Information Castlebar Ireland
The majority of Irish people have historically lived in a rural setting since records began. Castlebar has a National Museum of Country Life, dedicated to the agrarian society that has contributed to making the Irish what they are today. You can see the romantic version of Irish life, with a poster of John Wayne in The Quiet Man, alongside the contemporaneous reality between 1850 and 1950 – the unrelenting, backbreaking work of farm labourers, fishermen, housewives and craftsmen, the various uses for hay rope and the ingenuity of those who used it, footage of men weaving a coracle boat, and Inisheer seaweed farmers wading through freezing waters. Festivals, superstitions that pre-date Christian customs and the reminiscences of those who lived in rural Ireland all feature too. The museum is based in Turlough near Castlebar, where you will also find the well-preserved Turlough Round Tower. There are various other offerings of heritage scattered around the Castlebar area. Kiltimagh railway station, 24 kilometres away, has been converted to a museum. The Michael Davitt Museum, a little closer at 15 km from the town, is dedicated to the nineteenth century political activist of the same name whose formative eviction experiences led to his activism in seeking land reform in Ireland. Davitt agitated for the right and ability of tenant farmers to become owner occupiers of their farms. The museum is a compilation of records and documentation central to Davitt’s life and times, including prison records, photographs and letters.
Attractions Castlebar Ireland
Ballintubber Abbey - Claremorris
This 13th century abbey is unique, not only is it the only church in Ireland still in use which was founded by an Irish King, but it is also the one Irish church where for over 781 years Mass has been offered without a break. Its story is graphically told in a video documentary on show at the abbey. Founded in 1216 by the last King of Connaught, Cathal Crovdearg O'Connor, for the Canons Regular of St. Augustine order, the Abbey had large tracts of land in the district until the dissolution of the Monasteries by King Henry VII. Retreats, pilgrimages and tours are available today. The Celtic Furrow Visitors Centre provides guided tours of the region, tracing 5,000 years of Irish culture.
Céide Fields - Ballina
Ballycastle - 8 miles from Ballins. Beneath the wild boglands of North Mayo lies Ceide Fields, the most extensive stone age monument in the world; field systems, dwelling areas and megalithic tombs of 5,000 years ago. In addition, the wild flora of the bog is of international importance and is bounded by some of the most spectacular rock formations and cliffs in Ireland. The Visitor Centre houses displays and exhibitions in English and Irish.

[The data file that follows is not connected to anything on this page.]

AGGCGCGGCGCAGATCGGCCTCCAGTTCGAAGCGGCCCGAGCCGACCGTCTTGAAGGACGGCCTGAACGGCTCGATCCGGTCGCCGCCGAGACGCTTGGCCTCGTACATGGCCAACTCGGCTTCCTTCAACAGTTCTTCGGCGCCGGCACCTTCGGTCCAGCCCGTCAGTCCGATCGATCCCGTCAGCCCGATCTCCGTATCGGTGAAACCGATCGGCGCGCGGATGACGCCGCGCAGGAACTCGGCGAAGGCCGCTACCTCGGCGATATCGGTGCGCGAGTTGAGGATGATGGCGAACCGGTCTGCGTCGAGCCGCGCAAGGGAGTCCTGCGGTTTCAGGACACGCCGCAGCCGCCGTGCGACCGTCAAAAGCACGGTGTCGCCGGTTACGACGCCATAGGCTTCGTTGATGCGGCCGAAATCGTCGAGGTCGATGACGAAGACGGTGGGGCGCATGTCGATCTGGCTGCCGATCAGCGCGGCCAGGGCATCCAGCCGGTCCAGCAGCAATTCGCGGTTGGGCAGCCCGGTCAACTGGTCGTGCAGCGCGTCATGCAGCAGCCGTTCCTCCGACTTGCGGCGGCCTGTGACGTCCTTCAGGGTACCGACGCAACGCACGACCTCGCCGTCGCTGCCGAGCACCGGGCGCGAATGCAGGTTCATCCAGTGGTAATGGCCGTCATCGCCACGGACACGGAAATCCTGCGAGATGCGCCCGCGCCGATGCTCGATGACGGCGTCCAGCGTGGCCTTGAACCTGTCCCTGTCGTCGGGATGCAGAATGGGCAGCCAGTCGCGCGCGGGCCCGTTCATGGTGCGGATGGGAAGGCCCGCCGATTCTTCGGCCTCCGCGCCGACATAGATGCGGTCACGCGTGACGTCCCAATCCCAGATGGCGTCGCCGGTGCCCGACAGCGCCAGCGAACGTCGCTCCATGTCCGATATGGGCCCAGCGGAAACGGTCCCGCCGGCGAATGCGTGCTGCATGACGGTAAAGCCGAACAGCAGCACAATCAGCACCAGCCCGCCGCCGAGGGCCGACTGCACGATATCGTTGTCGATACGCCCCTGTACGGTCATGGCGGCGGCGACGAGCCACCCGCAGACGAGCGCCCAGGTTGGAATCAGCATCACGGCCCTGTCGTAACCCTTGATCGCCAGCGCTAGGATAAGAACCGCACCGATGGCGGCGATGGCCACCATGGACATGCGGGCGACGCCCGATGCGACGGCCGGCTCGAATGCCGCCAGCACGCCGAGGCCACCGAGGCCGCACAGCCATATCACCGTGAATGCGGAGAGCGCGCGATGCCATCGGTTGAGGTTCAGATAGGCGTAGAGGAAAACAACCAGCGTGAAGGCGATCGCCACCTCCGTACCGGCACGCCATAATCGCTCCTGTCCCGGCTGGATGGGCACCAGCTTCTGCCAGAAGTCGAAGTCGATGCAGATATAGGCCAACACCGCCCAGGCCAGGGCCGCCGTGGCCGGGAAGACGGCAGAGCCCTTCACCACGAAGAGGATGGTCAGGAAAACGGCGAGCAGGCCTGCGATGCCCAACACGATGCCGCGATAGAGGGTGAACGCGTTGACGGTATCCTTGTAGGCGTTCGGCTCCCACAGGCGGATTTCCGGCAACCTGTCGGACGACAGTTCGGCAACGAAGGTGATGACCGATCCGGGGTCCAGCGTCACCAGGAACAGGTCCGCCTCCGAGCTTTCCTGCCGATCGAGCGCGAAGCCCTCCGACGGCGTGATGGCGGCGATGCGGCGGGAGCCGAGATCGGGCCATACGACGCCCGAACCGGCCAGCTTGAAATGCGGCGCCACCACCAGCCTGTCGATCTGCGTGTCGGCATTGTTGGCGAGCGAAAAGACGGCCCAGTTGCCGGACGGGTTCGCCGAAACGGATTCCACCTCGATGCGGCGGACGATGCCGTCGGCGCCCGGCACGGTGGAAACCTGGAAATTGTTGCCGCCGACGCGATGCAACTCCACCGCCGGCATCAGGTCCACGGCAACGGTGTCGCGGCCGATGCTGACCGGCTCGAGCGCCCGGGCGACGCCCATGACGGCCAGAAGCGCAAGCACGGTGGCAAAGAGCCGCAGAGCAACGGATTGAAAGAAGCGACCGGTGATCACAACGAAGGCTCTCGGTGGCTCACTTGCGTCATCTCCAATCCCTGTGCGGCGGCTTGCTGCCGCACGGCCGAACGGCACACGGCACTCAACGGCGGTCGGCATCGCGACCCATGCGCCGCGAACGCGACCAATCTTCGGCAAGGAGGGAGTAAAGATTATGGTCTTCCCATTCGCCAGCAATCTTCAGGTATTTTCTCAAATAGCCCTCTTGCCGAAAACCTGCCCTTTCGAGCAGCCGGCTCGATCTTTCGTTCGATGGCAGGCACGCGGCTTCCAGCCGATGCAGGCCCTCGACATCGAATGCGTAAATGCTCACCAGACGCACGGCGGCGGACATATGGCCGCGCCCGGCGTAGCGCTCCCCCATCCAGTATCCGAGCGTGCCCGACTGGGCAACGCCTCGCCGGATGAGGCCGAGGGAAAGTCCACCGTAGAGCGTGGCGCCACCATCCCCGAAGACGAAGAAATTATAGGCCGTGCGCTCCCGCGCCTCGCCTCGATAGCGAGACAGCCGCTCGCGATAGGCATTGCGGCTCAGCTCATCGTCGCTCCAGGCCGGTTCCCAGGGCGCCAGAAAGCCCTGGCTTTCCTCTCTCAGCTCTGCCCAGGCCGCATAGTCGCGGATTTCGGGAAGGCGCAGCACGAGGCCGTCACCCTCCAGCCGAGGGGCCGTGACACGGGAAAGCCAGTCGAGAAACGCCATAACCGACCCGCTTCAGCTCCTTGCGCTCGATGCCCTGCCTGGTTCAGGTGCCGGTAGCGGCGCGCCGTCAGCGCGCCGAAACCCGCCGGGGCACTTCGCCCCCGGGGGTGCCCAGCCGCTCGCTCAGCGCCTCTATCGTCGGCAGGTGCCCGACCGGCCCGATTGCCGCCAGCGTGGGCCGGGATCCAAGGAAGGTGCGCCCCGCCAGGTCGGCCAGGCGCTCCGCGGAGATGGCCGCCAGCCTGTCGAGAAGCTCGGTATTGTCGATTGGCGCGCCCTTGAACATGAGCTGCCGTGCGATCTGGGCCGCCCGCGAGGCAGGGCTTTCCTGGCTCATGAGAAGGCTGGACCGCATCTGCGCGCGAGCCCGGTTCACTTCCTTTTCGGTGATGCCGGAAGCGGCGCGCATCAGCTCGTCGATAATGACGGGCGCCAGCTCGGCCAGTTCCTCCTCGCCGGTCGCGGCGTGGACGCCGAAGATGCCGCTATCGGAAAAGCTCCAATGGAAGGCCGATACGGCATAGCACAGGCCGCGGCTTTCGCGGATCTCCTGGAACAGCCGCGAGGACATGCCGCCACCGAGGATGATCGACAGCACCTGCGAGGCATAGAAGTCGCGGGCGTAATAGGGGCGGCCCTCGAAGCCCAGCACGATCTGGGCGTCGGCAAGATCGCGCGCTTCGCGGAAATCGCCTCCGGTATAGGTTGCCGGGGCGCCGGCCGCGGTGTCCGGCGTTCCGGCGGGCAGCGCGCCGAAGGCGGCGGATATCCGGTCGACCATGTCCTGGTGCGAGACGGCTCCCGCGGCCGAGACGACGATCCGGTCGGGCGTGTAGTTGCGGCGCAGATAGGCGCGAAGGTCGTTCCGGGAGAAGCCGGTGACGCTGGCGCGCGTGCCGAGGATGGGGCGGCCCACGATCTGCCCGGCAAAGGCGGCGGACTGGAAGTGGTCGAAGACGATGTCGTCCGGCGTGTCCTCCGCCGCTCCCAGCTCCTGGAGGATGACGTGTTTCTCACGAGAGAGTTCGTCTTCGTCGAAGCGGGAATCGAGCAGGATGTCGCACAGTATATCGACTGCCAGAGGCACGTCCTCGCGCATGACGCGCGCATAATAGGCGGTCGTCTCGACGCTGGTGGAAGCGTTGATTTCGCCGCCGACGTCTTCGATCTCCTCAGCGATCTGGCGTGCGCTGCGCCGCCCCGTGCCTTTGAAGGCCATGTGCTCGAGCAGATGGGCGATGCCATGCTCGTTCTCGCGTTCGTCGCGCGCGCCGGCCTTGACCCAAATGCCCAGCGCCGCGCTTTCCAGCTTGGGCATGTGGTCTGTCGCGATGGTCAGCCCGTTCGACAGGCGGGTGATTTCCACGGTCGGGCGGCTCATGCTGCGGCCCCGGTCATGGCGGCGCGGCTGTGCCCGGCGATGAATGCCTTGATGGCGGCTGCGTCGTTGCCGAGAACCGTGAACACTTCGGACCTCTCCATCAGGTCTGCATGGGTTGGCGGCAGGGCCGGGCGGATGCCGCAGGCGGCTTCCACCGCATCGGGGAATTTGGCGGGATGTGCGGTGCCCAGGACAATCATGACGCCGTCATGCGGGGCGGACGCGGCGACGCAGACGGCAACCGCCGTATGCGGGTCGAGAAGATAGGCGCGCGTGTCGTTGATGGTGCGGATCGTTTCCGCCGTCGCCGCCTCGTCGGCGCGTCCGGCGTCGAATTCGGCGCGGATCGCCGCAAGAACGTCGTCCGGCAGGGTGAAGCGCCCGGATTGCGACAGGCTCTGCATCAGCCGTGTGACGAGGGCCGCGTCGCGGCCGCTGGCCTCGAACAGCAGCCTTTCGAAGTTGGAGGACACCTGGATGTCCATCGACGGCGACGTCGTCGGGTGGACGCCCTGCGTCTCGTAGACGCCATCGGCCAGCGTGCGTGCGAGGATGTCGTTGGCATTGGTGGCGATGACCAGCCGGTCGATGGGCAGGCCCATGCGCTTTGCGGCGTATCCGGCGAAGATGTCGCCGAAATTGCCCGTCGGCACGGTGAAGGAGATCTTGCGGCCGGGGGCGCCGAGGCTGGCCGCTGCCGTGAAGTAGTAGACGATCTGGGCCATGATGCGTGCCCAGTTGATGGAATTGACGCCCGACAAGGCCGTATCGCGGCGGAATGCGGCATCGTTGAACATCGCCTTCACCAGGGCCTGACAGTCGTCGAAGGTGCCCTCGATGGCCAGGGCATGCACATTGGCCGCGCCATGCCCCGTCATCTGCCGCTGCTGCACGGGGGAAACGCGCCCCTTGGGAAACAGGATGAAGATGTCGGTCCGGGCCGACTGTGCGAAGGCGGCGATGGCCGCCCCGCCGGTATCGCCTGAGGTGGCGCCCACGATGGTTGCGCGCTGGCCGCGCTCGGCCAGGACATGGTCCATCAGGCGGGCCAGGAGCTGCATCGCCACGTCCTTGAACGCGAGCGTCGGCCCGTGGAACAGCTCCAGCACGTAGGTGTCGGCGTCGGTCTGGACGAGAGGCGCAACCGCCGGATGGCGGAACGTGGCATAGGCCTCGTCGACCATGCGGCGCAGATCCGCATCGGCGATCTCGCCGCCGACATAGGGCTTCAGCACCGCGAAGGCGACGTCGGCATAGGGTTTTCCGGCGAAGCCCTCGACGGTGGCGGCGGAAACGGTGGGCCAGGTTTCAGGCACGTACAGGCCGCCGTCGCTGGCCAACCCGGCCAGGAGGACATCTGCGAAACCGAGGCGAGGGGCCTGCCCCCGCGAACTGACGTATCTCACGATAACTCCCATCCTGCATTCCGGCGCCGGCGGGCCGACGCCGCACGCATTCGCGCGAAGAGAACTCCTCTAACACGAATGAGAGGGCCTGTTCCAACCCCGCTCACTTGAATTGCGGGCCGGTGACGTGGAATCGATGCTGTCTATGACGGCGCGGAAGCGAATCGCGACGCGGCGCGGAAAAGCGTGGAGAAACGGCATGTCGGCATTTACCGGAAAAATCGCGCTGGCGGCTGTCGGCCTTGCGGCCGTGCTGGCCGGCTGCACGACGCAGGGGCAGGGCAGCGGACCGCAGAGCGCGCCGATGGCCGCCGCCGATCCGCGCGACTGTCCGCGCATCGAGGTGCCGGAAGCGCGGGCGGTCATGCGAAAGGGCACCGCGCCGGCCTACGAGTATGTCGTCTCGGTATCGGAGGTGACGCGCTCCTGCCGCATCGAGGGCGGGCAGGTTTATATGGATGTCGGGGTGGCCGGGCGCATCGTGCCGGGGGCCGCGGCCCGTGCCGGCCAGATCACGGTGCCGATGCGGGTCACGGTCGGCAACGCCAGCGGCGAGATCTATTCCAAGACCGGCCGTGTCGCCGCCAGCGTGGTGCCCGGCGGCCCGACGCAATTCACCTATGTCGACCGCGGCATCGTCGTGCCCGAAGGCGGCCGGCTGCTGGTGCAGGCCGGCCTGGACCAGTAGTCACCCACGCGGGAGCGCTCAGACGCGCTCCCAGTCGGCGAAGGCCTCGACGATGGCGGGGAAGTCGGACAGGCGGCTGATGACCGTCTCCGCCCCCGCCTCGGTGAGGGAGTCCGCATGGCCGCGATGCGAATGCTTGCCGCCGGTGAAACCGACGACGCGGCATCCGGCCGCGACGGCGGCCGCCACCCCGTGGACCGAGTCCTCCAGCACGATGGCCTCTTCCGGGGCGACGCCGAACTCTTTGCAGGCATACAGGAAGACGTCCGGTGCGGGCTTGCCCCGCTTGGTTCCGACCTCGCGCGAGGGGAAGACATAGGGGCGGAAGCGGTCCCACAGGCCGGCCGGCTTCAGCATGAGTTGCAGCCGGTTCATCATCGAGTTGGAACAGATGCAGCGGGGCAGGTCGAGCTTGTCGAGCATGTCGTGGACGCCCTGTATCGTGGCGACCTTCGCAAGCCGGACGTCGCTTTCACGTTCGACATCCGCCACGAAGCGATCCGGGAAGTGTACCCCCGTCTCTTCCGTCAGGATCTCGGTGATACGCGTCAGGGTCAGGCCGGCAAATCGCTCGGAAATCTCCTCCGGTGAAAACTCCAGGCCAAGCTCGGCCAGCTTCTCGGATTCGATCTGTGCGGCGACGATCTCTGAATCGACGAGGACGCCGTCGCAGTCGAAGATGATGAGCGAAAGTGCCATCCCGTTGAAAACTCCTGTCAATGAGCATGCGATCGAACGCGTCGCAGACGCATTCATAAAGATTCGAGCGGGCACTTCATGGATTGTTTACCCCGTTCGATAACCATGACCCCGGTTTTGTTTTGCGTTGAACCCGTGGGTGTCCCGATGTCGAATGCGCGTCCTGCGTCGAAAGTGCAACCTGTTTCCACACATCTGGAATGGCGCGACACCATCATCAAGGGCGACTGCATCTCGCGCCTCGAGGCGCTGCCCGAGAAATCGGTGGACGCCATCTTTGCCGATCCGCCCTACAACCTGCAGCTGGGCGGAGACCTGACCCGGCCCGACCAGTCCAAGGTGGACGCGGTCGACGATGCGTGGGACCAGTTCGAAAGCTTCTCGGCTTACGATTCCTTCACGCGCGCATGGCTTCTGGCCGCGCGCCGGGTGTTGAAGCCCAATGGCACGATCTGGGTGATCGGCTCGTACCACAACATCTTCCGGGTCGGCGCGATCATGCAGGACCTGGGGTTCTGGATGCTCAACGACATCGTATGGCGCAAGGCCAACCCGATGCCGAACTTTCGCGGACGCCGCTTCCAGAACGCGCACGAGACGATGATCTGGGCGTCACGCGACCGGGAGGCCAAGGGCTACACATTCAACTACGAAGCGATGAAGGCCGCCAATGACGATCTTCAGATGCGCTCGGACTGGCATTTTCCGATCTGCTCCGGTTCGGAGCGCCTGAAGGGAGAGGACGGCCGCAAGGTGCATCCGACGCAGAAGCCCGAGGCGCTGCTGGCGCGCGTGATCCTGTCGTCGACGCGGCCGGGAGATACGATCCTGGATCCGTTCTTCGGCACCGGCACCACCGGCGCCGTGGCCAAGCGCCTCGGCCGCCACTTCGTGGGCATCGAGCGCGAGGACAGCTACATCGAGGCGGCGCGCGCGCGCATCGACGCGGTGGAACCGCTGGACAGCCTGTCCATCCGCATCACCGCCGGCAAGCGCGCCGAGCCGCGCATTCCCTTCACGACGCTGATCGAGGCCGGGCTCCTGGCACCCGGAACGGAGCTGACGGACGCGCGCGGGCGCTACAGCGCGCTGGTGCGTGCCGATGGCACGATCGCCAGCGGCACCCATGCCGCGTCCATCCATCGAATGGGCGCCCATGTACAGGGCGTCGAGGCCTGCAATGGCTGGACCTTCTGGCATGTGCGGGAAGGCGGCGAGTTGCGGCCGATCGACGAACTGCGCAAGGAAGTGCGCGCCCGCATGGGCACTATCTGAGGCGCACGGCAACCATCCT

Croagh Patrick - Westport - Westport
The Pilgrimage mountain of Croagh Patrick is located close to Wesport town. In 441 AD St. Patrick reached the summit of Croagh Patrick and fasted for 40 day. St. Patrick is also noted for banishing the snakes from Ireland. A wonderful experience and challenge on a fine day. Spectacular view of County Mayo. For info on Guided Tours of Croagh Partick
Doon - Archaeological Nature Peninsula - Cong
A designated Area of Scienific Interest, Accredited a National Heritage Area. Doon Promontory Fort, on Lough Carra, with sites from Late Bronze Age, enclosed in a spectacular landscape of mountain, lake and woodland, is one of the largest identified site of its type in Ireland. A self-guided Tour along a woodland trail from our earliest ancestors, through Bronze Age (2,000 B.C.), Iron Age (300 B.C.), Early Christian and Norman Times. A town noted for the filming of the Quiet Man, with John Wayne and Maureen O'Hara. Many connections with the Quiet Man are on show. Also the location of Ashford Castle, a high quality hotel with private golf course.
Kiltimagh Museum - Kiltimagh
In the 1980s the Historical Society acquired the old Goods Store of Kiltimagh Railway Station and turned it into a Museum. Two old Railway Carriages were acquired to commemorate the thousands of our people who had had to emigrate, and these were incorporated into the Museum. Now the Museum houses many artifacts from our past, such as the Land League Banner, buried for safety in a bog for forty years, the instruments of the 19th century town band, items from Kiltimagh Lace School, Railway artifacts and many other items reflecting different aspects of our past.